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Alias (5735)

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Journal of Alias (5735)

Saturday September 23, 2006
11:14 PM

Module::Inspector 0.01 - Incoming Module::Madness!

[ #31104 ]

It's funny sometimes how easy it is to get distracted by things you need to make your programming life comfortable, before you can effectively move up to the next layer.

I for one spent a hell of a lot of time writing class-level utility distributions, from my first module Class::Autouse (run-time class loading) to a wide range of other modules in Class:: and a dozen other places.

I find these days I feel like I have pretty much have everything I need in order to write large volumes of clean, correct, fast (well fastish, but you can't please the hardcore optimizers who don't even like using hashref objects) distributions.

This has helped enormously in my commercial life, because it means I can churn out work and be sure that it will run on every platform, be unlikely to suffer from edge-case bugs, and generally just do what I want.

But this has led me to my next big problem.

As attractive as CPAN-like distributions are for building up large amounts of functionality in a controlled manner, they aren't very easy to work with once you have them packaged.

And I don't mean 1 at a time. One CPAN dist is easy to handle.

I mean 10 or 20 at a time, with all the usual CPAN dependencies and inter-dist dependencies. CPAN is very much an isolated system, and it can be hard to get similar benefits for your own stacks of distributions outside of CPAN.

That's not to say there aren't solutions. CPAN::Mini::Inject lets you tack some distributions onto a minicpan mirror, and it's a good approach. But it's very simplistic and written sysadmin-style, by which I mean it does one specific task from beginning to end, and doesn't break up the problem in a generalised manner, so that the individual solutions to the various parts of the overall problem can be reused later.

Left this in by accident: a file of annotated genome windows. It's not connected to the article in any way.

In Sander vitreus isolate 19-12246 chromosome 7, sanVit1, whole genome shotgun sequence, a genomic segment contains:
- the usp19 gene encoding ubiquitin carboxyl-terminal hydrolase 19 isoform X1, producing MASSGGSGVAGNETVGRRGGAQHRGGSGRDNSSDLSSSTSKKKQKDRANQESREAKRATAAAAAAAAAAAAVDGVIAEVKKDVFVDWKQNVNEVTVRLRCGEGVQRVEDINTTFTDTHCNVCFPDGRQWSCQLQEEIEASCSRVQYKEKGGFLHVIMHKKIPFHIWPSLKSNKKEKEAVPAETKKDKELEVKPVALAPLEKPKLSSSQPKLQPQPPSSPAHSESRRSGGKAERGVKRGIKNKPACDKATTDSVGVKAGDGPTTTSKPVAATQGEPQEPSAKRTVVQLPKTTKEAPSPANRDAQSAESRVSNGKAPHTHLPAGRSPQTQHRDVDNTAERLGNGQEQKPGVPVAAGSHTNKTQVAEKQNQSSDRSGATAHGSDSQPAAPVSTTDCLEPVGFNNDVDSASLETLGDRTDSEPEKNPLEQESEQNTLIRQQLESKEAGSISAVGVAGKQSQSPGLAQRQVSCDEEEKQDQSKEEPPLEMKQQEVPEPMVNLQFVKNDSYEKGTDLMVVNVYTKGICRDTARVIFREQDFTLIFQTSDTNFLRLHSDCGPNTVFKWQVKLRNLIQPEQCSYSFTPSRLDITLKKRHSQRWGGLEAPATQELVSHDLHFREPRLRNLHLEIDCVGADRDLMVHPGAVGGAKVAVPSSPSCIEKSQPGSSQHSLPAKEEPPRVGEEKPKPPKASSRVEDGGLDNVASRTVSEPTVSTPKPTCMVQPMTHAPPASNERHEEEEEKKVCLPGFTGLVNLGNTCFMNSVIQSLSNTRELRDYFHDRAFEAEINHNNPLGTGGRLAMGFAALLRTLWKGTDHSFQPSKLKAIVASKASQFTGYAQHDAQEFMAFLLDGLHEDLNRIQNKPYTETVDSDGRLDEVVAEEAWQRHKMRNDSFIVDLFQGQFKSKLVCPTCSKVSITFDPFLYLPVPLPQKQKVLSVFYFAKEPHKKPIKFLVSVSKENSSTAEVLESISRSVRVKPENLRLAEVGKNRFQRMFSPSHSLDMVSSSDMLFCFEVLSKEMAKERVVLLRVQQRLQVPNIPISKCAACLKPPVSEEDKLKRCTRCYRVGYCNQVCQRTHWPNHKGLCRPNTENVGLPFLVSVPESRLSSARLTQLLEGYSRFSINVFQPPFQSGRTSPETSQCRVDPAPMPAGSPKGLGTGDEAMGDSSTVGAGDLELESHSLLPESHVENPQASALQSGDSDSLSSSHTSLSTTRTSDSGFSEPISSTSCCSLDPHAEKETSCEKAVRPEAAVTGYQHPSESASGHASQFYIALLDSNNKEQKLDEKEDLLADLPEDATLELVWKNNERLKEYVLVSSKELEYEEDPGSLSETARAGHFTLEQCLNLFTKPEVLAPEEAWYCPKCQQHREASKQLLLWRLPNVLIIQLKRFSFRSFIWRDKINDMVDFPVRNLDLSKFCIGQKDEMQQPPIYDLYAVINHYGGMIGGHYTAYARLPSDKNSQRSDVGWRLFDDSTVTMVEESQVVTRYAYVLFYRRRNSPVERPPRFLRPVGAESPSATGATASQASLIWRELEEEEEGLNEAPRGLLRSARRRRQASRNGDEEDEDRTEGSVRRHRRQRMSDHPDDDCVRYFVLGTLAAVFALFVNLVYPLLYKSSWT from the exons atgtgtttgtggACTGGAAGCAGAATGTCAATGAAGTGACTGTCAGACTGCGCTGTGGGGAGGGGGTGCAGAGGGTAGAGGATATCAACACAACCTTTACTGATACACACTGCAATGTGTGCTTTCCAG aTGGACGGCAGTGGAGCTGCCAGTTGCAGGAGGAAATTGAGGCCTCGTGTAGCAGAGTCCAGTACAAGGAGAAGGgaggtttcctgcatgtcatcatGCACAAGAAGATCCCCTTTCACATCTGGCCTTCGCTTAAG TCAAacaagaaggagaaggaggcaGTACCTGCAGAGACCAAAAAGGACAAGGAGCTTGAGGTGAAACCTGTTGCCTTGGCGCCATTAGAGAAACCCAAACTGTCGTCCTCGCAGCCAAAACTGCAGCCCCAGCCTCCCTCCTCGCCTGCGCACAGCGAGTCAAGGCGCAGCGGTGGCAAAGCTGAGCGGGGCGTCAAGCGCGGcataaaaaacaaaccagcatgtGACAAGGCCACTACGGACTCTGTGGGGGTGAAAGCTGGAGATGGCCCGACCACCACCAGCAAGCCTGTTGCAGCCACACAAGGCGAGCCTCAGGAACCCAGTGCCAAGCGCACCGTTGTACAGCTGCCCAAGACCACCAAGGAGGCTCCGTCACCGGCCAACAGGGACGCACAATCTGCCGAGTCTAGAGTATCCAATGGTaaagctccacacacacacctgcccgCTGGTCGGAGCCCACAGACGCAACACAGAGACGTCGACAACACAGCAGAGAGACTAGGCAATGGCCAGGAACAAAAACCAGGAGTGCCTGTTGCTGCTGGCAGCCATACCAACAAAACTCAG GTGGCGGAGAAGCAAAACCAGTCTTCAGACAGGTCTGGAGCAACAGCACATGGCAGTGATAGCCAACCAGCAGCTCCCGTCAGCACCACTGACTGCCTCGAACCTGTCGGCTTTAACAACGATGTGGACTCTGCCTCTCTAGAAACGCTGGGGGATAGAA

This is a similar situation to that which existed before I created Class::Inspector. It's not that you CAN'T do some of these things, but it isn't all prettified and been nicely encapsulated behind a simple interface.

So I plan to do something about that! (i.e. Time for another dist-writing spurt) :)

To kick things off, I've uploaded a very simple initial release of Module::Inspector. I plan this to be to distributions, what Class::Inspector is to classes.

That is, it's a module you can point at a tarball file, or an unrolled dist dir, or even something in a version control checkout (SVN and CVS are currently detected), and it will do whatever steps are necesary behind the scenes to make it easy to analyze complete modules.

Internally, I'm writing it in two layers.

The first layer is a document layer. This will look through the distribution and tag any files it can with a document class. In the first upload, this only covers "Perl files" (tagged as PPI::Document::File objects) and META.yaml (tagged as a YAML::Tiny object).

So to find the name and version from the META.yml document for a tarball, you would just do...

    my $module = Module::Inspector->new(
            dist_file => 'Config-Tiny-2.00.tar.gz',

    my $meta_yml = $module->document('META.yml');

    print "This is $meta_yml->{name} version $meta_yml->{version}\n";

Granted, this doesn't give you a whole lot, but it automates away the tedium of loading files and unzipping tarballs, and detecting (and compensating for) version control, and so on.

I plan to gradually expand the number of types of files supported, initially based on the sorts of tasks I need to do.

Some of these will be fairly trivial. While there is currently an imperative library for working with MANIFEST files, there's currently no OO/document module.